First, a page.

April 2013

John Barrymore —
The good die young—because they see it's no use living if you've got to be good.
Dish 790 xxx
photos by gluttonforlife

4.12.13 In Memoriam

Ten years ago today, the man I was married to died of cancer. Adenoid cystic carcinoma. Diagnosed when he was 19, it had spread over a period of many years from his parotid gland to bones and organs throughout his body. Ultimately it went to his brain, causing a stroke from which he never recovered. I can't forget how he was in death, but I prefer to conjure him up in all his vital glory. He was a man of great appetites that ranged toward the high-brow: foie gras, foreign travel, fine cashmere. When I met him, I had left my glamorous life as a freelance writer in New York for what I imagined would be an even more glittering Hollywood phase, but things hadn't really turned out that way and I was a little lost. My thirties were rapidly running out, my second divorce was nearly three years behind me and I had a sneaking suspicion I was wasting valuable time on a number of fronts. But then I fell in love and the world turned. There were trips to China and Africa, pilgrimages to the French Laundry and Babbo, and a wedding—followed less than two years later by a funeral.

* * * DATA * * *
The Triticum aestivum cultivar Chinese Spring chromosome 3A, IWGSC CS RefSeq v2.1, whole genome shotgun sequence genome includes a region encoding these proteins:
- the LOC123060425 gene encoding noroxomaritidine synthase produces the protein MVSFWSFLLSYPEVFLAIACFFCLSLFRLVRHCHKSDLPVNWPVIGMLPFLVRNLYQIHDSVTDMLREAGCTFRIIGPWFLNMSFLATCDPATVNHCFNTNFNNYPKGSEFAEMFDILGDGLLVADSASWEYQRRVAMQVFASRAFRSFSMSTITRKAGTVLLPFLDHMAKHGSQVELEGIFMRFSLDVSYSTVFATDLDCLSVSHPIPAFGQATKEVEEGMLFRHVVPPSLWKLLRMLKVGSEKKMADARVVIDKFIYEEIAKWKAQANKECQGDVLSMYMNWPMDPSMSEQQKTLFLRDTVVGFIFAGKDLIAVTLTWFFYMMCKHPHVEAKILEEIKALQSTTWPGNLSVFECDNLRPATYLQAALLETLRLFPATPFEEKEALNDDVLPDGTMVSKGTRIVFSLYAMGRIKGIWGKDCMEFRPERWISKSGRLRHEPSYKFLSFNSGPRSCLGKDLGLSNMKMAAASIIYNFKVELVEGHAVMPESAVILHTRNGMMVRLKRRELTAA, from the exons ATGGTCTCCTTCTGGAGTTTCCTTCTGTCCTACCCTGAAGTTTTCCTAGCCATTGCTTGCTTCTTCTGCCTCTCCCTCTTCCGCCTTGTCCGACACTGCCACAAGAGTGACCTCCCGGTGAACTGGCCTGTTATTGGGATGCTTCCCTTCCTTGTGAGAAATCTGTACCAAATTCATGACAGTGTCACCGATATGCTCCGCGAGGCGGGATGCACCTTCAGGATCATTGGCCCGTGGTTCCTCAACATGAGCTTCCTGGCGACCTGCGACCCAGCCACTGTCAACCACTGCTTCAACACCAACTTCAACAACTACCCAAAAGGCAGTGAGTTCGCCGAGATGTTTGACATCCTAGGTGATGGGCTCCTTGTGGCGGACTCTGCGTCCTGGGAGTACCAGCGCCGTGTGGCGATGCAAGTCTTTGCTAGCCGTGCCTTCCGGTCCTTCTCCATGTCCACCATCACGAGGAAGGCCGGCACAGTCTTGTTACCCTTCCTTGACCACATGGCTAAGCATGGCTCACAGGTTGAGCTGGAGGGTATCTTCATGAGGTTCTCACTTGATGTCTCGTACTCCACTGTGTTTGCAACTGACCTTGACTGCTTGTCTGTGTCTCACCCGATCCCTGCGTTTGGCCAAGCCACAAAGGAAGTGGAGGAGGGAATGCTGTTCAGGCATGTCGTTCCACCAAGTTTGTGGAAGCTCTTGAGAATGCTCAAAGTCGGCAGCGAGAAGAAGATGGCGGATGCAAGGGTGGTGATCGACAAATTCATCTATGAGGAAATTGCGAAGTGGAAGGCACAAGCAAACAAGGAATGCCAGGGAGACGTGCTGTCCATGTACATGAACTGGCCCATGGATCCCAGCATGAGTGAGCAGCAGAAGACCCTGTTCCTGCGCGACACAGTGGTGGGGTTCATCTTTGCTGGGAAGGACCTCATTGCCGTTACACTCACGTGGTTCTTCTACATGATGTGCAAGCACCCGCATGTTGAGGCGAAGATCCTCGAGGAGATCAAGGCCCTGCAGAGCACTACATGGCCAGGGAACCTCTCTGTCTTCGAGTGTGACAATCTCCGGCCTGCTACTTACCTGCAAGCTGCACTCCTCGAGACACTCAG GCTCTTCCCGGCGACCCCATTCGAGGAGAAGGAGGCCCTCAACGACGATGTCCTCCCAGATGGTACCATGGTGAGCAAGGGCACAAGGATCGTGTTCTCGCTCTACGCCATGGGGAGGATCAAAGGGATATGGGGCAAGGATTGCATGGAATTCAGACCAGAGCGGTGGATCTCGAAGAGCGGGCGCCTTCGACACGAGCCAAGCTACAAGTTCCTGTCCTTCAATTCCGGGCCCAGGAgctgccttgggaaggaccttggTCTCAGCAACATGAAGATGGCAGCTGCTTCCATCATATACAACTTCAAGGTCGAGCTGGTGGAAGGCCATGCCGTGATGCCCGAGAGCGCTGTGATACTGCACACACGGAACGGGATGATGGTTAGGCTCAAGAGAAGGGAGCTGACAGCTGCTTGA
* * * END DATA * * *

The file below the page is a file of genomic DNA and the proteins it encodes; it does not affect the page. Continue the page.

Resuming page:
Orson Welles —
Living in the lap of luxury isn't bad, except that you never know when luxury is going to stand up.
Towels 790 xxx
photo by gluttonforlife

4.10.13 Hot Links: April Discoveries

I'm feeling a little self-conscious telling you about these beautiful Charvet linen dish towels I just got ($100 for a set of 6 at The Future Perfect) after the shitstorm that has recently rained down on Gwyneth Paltrow. Her new cookbook, It's All Good—described as recipes for the foods Gwyneth eats when she wants to lose weight, look good, and feel more energetic—is accused of being elitist, faux populist, full of "quack science" and completely out of touch with what "regular" people can afford to eat. (Here is Mark Bittman on the subject; the Eater review has some amusing lines as well.) But I reason that this investment will save me at least $100 in paper towels. And though I have admitted to my torrid love affair with rarified (aka expensive) ingredients, this blog really does strive for a sensible balance. It's about creating quality of life within your means and the idea that truly shameless indulgence is never thoughtless or irresponsible. And so on to the many, many links I have stored up for you. Things to try, ponder, taste and discover, at your leisure...